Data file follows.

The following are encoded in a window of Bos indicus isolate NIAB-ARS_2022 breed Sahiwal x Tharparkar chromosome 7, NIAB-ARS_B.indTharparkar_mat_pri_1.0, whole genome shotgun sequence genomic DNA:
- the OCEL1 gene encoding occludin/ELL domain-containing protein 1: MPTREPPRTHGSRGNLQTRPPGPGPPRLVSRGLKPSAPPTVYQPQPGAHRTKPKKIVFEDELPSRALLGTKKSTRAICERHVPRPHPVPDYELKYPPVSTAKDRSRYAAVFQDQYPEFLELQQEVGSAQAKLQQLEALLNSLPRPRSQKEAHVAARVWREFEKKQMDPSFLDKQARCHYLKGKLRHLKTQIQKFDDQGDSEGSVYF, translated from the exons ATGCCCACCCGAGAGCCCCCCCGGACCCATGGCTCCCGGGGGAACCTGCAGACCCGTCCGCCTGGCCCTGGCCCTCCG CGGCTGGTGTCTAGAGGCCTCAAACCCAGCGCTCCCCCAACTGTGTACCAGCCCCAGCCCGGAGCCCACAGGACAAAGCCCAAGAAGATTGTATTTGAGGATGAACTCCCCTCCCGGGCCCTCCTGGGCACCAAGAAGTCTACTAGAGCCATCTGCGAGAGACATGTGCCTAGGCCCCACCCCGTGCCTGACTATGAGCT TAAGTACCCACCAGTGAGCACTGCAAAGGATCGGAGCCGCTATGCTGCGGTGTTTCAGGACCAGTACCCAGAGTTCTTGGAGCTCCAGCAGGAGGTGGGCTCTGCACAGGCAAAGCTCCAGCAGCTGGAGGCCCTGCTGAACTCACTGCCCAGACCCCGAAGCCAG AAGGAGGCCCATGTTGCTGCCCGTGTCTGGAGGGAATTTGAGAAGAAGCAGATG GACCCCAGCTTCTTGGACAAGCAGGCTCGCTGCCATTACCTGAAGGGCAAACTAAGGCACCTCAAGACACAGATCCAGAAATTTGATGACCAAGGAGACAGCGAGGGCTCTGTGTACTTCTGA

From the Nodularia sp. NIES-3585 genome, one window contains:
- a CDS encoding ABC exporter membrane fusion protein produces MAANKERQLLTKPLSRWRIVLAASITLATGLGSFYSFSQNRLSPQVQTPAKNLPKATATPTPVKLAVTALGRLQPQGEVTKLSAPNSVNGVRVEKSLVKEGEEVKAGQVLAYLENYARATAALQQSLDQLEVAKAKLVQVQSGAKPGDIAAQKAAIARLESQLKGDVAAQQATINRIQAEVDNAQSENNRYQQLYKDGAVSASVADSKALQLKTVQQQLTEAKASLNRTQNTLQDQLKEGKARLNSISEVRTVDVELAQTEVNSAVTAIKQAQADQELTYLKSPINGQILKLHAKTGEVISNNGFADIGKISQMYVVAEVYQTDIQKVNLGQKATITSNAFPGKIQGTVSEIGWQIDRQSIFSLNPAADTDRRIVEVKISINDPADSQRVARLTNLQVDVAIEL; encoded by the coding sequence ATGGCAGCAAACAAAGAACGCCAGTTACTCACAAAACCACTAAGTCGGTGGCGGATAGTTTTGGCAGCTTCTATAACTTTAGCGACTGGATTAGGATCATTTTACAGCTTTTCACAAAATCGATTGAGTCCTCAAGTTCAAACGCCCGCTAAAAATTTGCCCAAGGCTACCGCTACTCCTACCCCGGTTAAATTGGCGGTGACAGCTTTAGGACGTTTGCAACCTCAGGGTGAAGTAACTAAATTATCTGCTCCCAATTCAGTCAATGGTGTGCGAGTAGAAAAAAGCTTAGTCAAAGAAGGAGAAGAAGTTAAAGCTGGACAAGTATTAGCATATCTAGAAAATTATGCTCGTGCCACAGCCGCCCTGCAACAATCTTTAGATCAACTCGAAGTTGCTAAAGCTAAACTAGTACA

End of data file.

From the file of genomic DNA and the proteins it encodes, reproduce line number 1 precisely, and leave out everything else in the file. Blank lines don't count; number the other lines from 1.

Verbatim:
The following are encoded in a window of Bos indicus isolate NIAB-ARS_2022 breed Sahiwal x Tharparkar chromosome 7, NIAB-ARS_B.indTharparkar_mat_pri_1.0, whole genome shotgun sequence genomic DNA: